The personnel and payroll functions may seem different but there are areas of overlap - especially the information their systems hold about staff. But this information differs a great deal between the two functions, and this is reflected in software design. Ian Congreave reports
There is a general view among payroll people that their colleagues in the personnel department don’t understand them. One commonly expressed reason for this is that payroll work is driven entirely by contractual and statutory deadlines - neither employees nor the Collector of Taxes can be paid late.
Another factor is the nature of the legislation within which the payroll function operates. Most of the requirements set out in the Employment Rights Act 1996 are to do with the protection and enforcement of employees’ rights, with only a few affecting payments through the payroll, such as the “time off with pay” provisions. The effect of employment legislation on personnel departments is largely procedural, involving the manner in which employees’ rights and benefits are administered.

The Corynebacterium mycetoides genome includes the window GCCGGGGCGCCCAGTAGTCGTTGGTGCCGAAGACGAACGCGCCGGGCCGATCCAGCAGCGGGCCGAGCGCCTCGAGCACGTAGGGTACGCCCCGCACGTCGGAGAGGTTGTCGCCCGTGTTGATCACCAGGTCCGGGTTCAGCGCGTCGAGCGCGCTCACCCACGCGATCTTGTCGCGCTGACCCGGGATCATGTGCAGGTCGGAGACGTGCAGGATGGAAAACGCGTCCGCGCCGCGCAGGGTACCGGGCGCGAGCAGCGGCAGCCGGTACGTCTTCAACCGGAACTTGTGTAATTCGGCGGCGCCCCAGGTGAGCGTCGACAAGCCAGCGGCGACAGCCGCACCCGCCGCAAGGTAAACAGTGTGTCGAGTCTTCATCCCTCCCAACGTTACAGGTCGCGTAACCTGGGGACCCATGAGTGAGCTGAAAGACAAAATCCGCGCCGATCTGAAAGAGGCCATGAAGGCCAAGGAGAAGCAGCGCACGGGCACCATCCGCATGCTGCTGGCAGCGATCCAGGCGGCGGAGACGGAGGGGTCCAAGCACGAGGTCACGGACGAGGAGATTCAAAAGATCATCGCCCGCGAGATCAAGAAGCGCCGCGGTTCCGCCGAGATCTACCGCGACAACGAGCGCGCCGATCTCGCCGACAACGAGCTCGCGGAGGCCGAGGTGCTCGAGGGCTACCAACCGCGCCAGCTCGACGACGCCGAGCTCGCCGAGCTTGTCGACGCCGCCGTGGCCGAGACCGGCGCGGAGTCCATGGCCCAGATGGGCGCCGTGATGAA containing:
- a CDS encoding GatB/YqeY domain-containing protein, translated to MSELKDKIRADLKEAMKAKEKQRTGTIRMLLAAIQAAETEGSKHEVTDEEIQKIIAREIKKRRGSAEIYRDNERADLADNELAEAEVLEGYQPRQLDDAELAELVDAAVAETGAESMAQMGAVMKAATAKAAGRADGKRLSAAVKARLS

By contrast, the payroll function operates principally within the requirements of the Income Tax (Employments) Regulations 1993, various social security Acts and regulations, and many other sets of regulations relating to Statutory Sick Pay, Statutory Maternity Pay, Court Orders, Tax Credits and Student Loan deductions. The effect of this legislation on payroll departments is mainly calculative, ensuring that employees’ pay and deductions are properly computed.
There are areas of overlap, however. Compliance with the minimum wage and working time rules is a joint payroll and personnel exercise. The annual reporting of expenses and benefits, and the calculation and payment of Class 1A National Insurance contributions liabilities, can be carried out by either function, or both.
The frequency and scale of legislative change is another important difference. Changes that affect personnel are spasmodic - irregular but significant when they occur. Examples are the maternity and parental leave and the trade union recognition provisions of the Employment Relations Act 1999. Much of the change originates in Europe, such as the Part-time Workers Regulations 2000 and the upcoming Fixed-term Workers Regulations.